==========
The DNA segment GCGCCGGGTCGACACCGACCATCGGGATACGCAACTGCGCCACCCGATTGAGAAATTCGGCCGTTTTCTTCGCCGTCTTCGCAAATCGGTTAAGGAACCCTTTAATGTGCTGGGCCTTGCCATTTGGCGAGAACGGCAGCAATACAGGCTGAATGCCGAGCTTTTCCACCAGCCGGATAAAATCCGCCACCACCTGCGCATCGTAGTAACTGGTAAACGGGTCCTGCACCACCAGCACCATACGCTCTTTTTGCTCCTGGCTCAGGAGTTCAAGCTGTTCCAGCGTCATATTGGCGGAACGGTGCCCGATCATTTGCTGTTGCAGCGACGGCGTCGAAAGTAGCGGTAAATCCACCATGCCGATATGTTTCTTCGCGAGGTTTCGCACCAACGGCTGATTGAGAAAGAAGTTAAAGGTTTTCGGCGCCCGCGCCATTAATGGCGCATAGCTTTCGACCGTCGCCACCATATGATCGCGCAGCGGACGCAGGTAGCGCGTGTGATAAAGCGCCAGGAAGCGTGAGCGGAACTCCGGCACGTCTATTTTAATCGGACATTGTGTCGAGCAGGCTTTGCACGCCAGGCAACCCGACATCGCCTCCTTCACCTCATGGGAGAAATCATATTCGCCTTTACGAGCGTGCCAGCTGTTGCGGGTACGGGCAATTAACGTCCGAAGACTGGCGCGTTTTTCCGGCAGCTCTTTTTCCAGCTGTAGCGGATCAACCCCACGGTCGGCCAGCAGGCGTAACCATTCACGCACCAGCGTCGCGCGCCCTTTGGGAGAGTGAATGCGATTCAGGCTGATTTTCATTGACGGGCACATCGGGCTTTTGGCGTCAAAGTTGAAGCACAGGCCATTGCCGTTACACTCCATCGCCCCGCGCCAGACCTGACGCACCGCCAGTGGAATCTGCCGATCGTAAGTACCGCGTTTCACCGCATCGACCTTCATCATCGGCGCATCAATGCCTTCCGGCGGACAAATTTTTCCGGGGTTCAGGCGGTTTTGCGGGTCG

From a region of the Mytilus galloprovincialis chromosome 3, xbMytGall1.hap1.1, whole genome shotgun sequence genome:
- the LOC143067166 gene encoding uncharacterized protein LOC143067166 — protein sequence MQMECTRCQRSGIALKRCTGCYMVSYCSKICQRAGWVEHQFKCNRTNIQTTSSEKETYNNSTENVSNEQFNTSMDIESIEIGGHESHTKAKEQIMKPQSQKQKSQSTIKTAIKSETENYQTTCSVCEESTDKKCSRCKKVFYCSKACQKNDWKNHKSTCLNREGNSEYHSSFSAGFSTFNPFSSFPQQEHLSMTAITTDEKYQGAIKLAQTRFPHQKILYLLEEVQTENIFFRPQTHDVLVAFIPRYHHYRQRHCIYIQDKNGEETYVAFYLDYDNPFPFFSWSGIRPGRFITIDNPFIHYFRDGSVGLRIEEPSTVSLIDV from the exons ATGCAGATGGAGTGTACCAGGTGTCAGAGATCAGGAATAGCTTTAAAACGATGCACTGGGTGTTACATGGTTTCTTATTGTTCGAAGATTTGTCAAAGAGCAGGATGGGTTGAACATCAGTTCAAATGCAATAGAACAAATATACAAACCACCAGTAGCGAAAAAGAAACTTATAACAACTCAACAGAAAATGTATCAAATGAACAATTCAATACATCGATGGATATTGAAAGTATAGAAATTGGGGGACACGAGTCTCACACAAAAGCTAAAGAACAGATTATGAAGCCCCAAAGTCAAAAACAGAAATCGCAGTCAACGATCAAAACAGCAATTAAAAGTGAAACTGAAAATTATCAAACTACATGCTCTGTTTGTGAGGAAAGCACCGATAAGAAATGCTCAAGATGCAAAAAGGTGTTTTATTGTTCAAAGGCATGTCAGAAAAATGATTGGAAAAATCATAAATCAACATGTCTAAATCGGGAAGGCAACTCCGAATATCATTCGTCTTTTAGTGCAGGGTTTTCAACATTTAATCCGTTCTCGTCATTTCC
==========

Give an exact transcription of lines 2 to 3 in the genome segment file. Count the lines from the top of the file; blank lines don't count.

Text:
From a region of the Mytilus galloprovincialis chromosome 3, xbMytGall1.hap1.1, whole genome shotgun sequence genome:
- the LOC143067166 gene encoding uncharacterized protein LOC143067166 — protein sequence MQMECTRCQRSGIALKRCTGCYMVSYCSKICQRAGWVEHQFKCNRTNIQTTSSEKETYNNSTENVSNEQFNTSMDIESIEIGGHESHTKAKEQIMKPQSQKQKSQSTIKTAIKSETENYQTTCSVCEESTDKKCSRCKKVFYCSKACQKNDWKNHKSTCLNREGNSEYHSSFSAGFSTFNPFSSFPQQEHLSMTAITTDEKYQGAIKLAQTRFPHQKILYLLEEVQTENIFFRPQTHDVLVAFIPRYHHYRQRHCIYIQDKNGEETYVAFYLDYDNPFPFFSWSGIRPGRFITIDNPFIHYFRDGSVGLRIEEPSTVSLIDV from the exons ATGCAGATGGAGTGTACCAGGTGTCAGAGATCAGGAATAGCTTTAAAACGATGCACTGGGTGTTACATGGTTTCTTATTGTTCGAAGATTTGTCAAAGAGCAGGATGGGTTGAACATCAGTTCAAATGCAATAGAACAAATATACAAACCACCAGTAGCGAAAAAGAAACTTATAACAACTCAACAGAAAATGTATCAAATGAACAATTCAATACATCGATGGATATTGAAAGTATAGAAATTGGGGGACACGAGTCTCACACAAAAGCTAAAGAACAGATTATGAAGCCCCAAAGTCAAAAACAGAAATCGCAGTCAACGATCAAAACAGCAATTAAAAGTGAAACTGAAAATTATCAAACTACATGCTCTGTTTGTGAGGAAAGCACCGATAAGAAATGCTCAAGATGCAAAAAGGTGTTTTATTGTTCAAAGGCATGTCAGAAAAATGATTGGAAAAATCATAAATCAACATGTCTAAATCGGGAAGGCAACTCCGAATATCATTCGTCTTTTAGTGCAGGGTTTTCAACATTTAATCCGTTCTCGTCATTTCC